The extended trajectory of hippocampal development: Implications for early memory development and disorder
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CitationThe extended trajectory of hippocampal development: Implications for early memory development and disorder 2016, 18:57 Developmental Cognitive Neuroscience
Rights© 2015 The Authors. Published by Elsevier Ltd. This is an open access article under the CC BY-NC-ND license (http://creativecommons.org/licenses/by-nc-nd/4.0/).
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AbstractHippocampus has an extended developmental trajectory, with refinements occurring in the trisynaptic circuit until adolescence. While structural change should suggest a protracted course in behavior, some studies find evidence of precocious hippocampal development in the first postnatal year and continuity in memory processes beyond. However, a number of memory functions, including binding and relational inference, can be cortically supported. Evidence from the animal literature suggests that tasks often associated with hippocampus (visual paired comparison, binding of a visuomotor response) can be mediated by structures external to hippocampus. Thus, a complete examination of memory development will have to rule out cortex as a source of early memory competency. We propose that early memory must show properties associated with full function of the trisynaptic circuit to reflect "adult-like" memory function, mainly (1) rapid encoding of contextual details of overlapping patterns, and (2) retention of these details over sleep-dependent delays. A wealth of evidence suggests that these functions are not apparent until 18-24 months, with behavioral discontinuities reflecting shifts in the neural structures subserving memory beginning approximately at this point in development. We discuss the implications of these observations for theories of memory and for identifying and measuring memory function in populations with typical and atypical hippocampal function. (C) 2015 The Authors. Published by Elsevier Ltd.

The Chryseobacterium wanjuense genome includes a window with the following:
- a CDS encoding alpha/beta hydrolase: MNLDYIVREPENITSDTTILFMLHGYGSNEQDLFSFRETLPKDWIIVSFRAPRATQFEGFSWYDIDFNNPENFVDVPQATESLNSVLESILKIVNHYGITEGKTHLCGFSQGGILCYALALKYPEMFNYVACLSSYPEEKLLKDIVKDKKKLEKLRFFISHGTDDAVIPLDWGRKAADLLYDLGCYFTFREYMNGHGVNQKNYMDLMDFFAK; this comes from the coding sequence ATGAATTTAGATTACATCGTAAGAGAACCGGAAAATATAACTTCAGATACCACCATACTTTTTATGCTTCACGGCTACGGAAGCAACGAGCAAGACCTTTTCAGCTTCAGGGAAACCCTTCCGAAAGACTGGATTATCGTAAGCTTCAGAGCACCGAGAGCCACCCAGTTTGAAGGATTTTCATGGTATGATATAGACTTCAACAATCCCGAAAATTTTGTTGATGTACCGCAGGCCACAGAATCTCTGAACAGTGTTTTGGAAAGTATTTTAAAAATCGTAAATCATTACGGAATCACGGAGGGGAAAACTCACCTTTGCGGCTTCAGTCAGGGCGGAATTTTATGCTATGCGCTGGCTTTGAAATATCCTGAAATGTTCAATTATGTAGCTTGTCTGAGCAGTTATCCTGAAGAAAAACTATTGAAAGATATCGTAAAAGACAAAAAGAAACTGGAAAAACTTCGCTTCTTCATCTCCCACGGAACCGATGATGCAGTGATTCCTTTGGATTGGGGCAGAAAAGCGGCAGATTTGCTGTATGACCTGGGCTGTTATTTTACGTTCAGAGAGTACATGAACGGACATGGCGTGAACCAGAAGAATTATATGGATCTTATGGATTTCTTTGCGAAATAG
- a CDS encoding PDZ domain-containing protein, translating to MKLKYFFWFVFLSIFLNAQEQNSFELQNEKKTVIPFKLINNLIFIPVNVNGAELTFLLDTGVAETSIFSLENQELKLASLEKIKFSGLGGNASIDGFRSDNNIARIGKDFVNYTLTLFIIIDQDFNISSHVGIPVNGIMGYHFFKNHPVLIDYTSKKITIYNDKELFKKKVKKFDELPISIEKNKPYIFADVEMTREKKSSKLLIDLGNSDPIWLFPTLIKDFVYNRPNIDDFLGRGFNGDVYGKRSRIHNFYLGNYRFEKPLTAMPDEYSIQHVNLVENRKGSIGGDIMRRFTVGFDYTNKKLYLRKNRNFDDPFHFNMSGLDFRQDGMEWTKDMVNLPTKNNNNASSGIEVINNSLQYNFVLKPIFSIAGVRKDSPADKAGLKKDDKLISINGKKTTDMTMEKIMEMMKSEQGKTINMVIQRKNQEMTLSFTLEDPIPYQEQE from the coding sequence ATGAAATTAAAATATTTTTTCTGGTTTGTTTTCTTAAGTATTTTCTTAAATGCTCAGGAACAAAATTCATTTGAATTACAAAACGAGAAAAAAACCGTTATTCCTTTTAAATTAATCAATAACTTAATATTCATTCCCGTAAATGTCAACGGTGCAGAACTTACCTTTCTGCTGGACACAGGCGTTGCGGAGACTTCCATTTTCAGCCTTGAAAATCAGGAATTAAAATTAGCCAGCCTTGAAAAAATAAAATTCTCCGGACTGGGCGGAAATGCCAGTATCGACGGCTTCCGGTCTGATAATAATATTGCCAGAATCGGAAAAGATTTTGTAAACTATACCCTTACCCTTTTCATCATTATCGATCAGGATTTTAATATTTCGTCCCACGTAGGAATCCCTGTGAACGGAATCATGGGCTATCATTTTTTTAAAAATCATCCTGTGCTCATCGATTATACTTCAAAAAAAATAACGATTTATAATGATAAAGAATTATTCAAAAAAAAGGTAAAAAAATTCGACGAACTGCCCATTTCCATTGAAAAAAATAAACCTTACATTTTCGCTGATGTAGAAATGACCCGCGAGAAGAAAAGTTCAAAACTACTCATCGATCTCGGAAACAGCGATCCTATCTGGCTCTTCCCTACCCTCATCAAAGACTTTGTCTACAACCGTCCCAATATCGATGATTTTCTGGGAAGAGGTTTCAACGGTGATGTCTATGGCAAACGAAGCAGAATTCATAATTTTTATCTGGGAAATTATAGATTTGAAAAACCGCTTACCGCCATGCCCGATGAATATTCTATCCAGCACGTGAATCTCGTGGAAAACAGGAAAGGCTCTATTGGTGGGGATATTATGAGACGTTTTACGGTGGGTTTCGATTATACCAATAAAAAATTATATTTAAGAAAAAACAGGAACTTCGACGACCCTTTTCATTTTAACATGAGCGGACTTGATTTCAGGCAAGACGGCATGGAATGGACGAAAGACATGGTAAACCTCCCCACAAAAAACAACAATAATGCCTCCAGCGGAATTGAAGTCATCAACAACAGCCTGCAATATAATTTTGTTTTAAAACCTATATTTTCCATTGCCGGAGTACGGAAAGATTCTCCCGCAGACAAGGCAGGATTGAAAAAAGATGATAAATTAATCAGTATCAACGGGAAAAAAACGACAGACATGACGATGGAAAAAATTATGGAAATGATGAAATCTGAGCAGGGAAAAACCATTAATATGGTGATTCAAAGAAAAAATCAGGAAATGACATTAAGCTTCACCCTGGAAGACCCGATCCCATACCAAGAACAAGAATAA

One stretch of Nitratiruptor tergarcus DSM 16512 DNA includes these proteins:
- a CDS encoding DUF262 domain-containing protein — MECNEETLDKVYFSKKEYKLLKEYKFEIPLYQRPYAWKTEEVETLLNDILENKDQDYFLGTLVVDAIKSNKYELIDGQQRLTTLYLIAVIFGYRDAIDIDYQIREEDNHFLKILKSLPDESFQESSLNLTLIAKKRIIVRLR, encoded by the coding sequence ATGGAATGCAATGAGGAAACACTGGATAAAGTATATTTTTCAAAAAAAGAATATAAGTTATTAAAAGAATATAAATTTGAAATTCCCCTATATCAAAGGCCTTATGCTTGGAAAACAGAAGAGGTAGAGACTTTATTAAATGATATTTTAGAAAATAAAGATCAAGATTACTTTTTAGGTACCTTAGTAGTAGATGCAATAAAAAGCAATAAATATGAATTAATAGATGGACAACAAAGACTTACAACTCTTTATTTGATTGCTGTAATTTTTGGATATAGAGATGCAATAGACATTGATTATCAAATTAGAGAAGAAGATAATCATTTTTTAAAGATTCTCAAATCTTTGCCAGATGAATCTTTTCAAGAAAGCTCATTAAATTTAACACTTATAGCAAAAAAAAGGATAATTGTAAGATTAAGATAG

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SponsorsWork on this paper was supported by the National Science Foundation (BCS-1052887) and the National Institutes of Health (R03HD073417) to RLG. The Lumind Research Down Syndrome Foundation, the Bill and Melinda Gates Foundation (OPP1119381), Fondation Jerome Lejeune, the National Institutes of Health (R01HD07434601A1), and the Arizona Alzheimer's Consortium funded JE.